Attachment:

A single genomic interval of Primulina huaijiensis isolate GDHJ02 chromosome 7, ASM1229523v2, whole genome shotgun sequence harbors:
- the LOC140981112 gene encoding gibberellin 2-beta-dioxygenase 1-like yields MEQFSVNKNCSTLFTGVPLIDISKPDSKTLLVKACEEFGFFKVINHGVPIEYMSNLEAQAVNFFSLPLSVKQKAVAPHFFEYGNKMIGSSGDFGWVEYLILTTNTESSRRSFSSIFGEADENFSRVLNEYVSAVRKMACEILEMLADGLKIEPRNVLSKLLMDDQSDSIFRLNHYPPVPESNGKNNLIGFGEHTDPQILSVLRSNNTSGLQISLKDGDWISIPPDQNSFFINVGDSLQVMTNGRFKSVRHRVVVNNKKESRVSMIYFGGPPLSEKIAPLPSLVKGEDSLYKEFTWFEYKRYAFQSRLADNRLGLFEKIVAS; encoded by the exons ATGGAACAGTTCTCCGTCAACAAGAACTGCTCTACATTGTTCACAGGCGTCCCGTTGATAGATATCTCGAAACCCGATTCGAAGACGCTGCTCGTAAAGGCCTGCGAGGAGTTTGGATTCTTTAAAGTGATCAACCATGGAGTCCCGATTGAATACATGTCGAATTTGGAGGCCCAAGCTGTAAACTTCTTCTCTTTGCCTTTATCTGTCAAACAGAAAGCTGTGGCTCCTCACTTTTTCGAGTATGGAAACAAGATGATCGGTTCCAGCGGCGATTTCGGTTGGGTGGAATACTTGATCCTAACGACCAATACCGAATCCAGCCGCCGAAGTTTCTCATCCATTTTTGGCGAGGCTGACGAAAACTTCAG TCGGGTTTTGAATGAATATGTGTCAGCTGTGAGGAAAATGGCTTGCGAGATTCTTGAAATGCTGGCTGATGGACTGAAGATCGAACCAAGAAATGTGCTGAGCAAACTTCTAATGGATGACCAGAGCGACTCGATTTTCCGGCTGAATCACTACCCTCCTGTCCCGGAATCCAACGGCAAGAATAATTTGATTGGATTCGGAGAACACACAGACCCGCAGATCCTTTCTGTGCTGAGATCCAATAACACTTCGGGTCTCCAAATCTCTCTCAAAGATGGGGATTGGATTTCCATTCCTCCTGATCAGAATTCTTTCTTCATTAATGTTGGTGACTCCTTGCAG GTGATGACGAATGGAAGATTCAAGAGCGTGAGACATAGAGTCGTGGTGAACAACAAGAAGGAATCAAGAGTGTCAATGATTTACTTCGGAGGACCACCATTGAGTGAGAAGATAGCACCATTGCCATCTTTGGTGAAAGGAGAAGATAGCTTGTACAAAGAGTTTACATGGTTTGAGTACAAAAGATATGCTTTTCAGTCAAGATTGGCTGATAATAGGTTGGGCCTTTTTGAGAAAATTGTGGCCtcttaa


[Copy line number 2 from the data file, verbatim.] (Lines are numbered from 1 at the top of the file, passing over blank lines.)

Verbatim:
- the LOC140981112 gene encoding gibberellin 2-beta-dioxygenase 1-like yields MEQFSVNKNCSTLFTGVPLIDISKPDSKTLLVKACEEFGFFKVINHGVPIEYMSNLEAQAVNFFSLPLSVKQKAVAPHFFEYGNKMIGSSGDFGWVEYLILTTNTESSRRSFSSIFGEADENFSRVLNEYVSAVRKMACEILEMLADGLKIEPRNVLSKLLMDDQSDSIFRLNHYPPVPESNGKNNLIGFGEHTDPQILSVLRSNNTSGLQISLKDGDWISIPPDQNSFFINVGDSLQVMTNGRFKSVRHRVVVNNKKESRVSMIYFGGPPLSEKIAPLPSLVKGEDSLYKEFTWFEYKRYAFQSRLADNRLGLFEKIVAS; encoded by the exons ATGGAACAGTTCTCCGTCAACAAGAACTGCTCTACATTGTTCACAGGCGTCCCGTTGATAGATATCTCGAAACCCGATTCGAAGACGCTGCTCGTAAAGGCCTGCGAGGAGTTTGGATTCTTTAAAGTGATCAACCATGGAGTCCCGATTGAATACATGTCGAATTTGGAGGCCCAAGCTGTAAACTTCTTCTCTTTGCCTTTATCTGTCAAACAGAAAGCTGTGGCTCCTCACTTTTTCGAGTATGGAAACAAGATGATCGGTTCCAGCGGCGATTTCGGTTGGGTGGAATACTTGATCCTAACGACCAATACCGAATCCAGCCGCCGAAGTTTCTCATCCATTTTTGGCGAGGCTGACGAAAACTTCAG TCGGGTTTTGAATGAATATGTGTCAGCTGTGAGGAAAATGGCTTGCGAGATTCTTGAAATGCTGGCTGATGGACTGAAGATCGAACCAAGAAATGTGCTGAGCAAACTTCTAATGGATGACCAGAGCGACTCGATTTTCCGGCTGAATCACTACCCTCCTGTCCCGGAATCCAACGGCAAGAATAATTTGATTGGATTCGGAGAACACACAGACCCGCAGATCCTTTCTGTGCTGAGATCCAATAACACTTCGGGTCTCCAAATCTCTCTCAAAGATGGGGATTGGATTTCCATTCCTCCTGATCAGAATTCTTTCTTCATTAATGTTGGTGACTCCTTGCAG GTGATGACGAATGGAAGATTCAAGAGCGTGAGACATAGAGTCGTGGTGAACAACAAGAAGGAATCAAGAGTGTCAATGATTTACTTCGGAGGACCACCATTGAGTGAGAAGATAGCACCATTGCCATCTTTGGTGAAAGGAGAAGATAGCTTGTACAAAGAGTTTACATGGTTTGAGTACAAAAGATATGCTTTTCAGTCAAGATTGGCTGATAATAGGTTGGGCCTTTTTGAGAAAATTGTGGCCtcttaa